Social media also helped him work on his next cookbook.
“All I do every day is a constant analysis of what I can do to add value to people. Interacting with my homies on any social platform, email, or even letter has a huge impact the way I write my book, “Weissman explained. “I’m writing a book that is tailored directly to people’s needs. Plus a bit of my own selfish creative direction.”
The role of technology
One of the factors that may have helped Weissman – as well as other chefs and cooks on YouTube – played a role was the advent of smart TV. While tablets are easy to bring into the kitchen, they’re not the same as the TV that adorned the countertops for ages.
With the built-in YouTube, Weissman and other social media chefs are brought straight to the kitchen – much like Julia Child and Graham Kerr connected with the audience.
“Media consumption on the Internet has become so normalized and widespread that it is inevitable that we will have access on every single device that connects to the Internet,” said Weissman. “People will find their favorite way to watch based on their habits, but even so, I absolutely believe it helps because it is a more universal way to enjoy any form of media.”
2020 will also be the year that more and more people turned to YouTube for the life of the Covid-19 pandemic. And with many restaurants closed or food restricted, there has been an increase in those who don’t just want to open a can or have another microwave meal, which has sparked new interest in actual cooking.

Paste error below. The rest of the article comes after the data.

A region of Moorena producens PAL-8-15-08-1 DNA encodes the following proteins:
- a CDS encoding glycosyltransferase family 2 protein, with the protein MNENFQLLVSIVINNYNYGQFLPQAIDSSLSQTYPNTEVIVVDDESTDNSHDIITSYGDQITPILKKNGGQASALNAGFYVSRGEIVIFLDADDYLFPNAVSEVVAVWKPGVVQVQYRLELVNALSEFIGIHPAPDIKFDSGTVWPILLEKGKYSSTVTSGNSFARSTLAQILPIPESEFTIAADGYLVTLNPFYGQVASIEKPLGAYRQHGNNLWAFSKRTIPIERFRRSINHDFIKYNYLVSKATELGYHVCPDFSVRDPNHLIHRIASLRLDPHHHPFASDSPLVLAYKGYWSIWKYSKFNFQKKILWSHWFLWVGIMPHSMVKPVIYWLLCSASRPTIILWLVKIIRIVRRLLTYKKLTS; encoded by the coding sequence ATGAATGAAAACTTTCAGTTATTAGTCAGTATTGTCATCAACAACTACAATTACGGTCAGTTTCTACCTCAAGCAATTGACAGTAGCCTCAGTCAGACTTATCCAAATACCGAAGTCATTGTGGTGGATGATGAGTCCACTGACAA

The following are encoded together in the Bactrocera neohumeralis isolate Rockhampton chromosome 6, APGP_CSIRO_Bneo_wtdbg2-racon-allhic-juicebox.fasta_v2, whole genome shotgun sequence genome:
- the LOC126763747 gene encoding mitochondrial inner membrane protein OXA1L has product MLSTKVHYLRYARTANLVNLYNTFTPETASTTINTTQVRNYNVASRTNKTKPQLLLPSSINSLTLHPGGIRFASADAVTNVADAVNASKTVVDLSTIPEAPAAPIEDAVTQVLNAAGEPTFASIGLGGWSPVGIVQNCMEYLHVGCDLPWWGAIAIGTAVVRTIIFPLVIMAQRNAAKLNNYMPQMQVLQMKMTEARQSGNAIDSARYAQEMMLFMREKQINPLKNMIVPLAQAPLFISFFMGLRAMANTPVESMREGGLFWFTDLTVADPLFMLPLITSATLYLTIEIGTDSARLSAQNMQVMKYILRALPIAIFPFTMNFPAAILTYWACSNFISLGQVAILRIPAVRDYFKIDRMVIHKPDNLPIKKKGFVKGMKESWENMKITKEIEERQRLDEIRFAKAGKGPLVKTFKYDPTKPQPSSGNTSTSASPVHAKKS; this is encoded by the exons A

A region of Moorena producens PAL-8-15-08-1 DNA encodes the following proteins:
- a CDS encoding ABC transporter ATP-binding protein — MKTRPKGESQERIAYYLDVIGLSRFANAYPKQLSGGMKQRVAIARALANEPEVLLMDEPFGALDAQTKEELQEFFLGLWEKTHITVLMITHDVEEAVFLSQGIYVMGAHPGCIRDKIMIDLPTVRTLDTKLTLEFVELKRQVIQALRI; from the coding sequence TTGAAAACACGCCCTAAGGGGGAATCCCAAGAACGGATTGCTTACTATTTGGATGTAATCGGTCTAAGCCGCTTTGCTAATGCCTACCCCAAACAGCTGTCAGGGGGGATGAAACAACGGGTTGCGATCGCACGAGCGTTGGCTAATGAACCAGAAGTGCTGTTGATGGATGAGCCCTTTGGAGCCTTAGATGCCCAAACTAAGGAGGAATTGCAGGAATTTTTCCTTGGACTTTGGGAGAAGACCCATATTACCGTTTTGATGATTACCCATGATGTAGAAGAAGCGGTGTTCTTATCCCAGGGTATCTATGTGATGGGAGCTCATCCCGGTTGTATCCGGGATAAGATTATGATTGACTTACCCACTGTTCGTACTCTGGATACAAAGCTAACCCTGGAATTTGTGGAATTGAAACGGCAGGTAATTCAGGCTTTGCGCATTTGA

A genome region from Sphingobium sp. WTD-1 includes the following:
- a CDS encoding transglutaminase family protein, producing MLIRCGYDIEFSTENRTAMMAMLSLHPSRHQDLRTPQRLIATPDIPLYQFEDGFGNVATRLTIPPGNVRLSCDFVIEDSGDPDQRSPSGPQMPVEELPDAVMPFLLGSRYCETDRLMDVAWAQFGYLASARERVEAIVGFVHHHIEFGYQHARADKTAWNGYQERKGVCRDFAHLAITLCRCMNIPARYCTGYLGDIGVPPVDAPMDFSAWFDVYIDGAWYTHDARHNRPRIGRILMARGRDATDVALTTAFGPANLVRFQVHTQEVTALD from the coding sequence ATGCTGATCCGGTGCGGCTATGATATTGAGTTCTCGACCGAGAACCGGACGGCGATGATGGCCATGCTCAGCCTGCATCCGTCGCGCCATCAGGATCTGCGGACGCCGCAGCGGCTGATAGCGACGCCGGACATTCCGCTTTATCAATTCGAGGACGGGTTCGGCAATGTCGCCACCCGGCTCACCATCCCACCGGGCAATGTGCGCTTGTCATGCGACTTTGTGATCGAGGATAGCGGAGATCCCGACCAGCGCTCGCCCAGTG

“The pandemic has forced people to cook from their reliance on other sources rather than their own ability to feed themselves,” Weissman noted. “It’s had a massive impact on how people approach food and I think it can help create a healthier view of cooking at home. But also support these restaurants; they definitely need it now.”
This is very true as Generation Z reaches adulthood, and shows that they’re more interested in cooking than the Millennials or Generation X, who were happiest to order from menus. As a member of this generation, Weissman believes that others his age will embrace the joy of cooking.
“I do that massively. They are more interested and know about food and drink. You can see that it is reflected in popular culture, you see more children cooking. It’s like a sling effect that changes depending on the generation of all previous ones Generations come from convenience. “
Far from being over the top
For Weissman, who said that nothing is better than a beautifully cooked steak and some sourdough bread, he’s just getting started.
“I’m 24 years old and so proud of how far my team and I have come, but there is still a lot to do. For me it is not just a numbers game. We will of course continue to build on that.” everything we already have, but I want to add tons of new things in the world of internet and traditional media. The list goes on and on. It feels like I’ve really only just started. “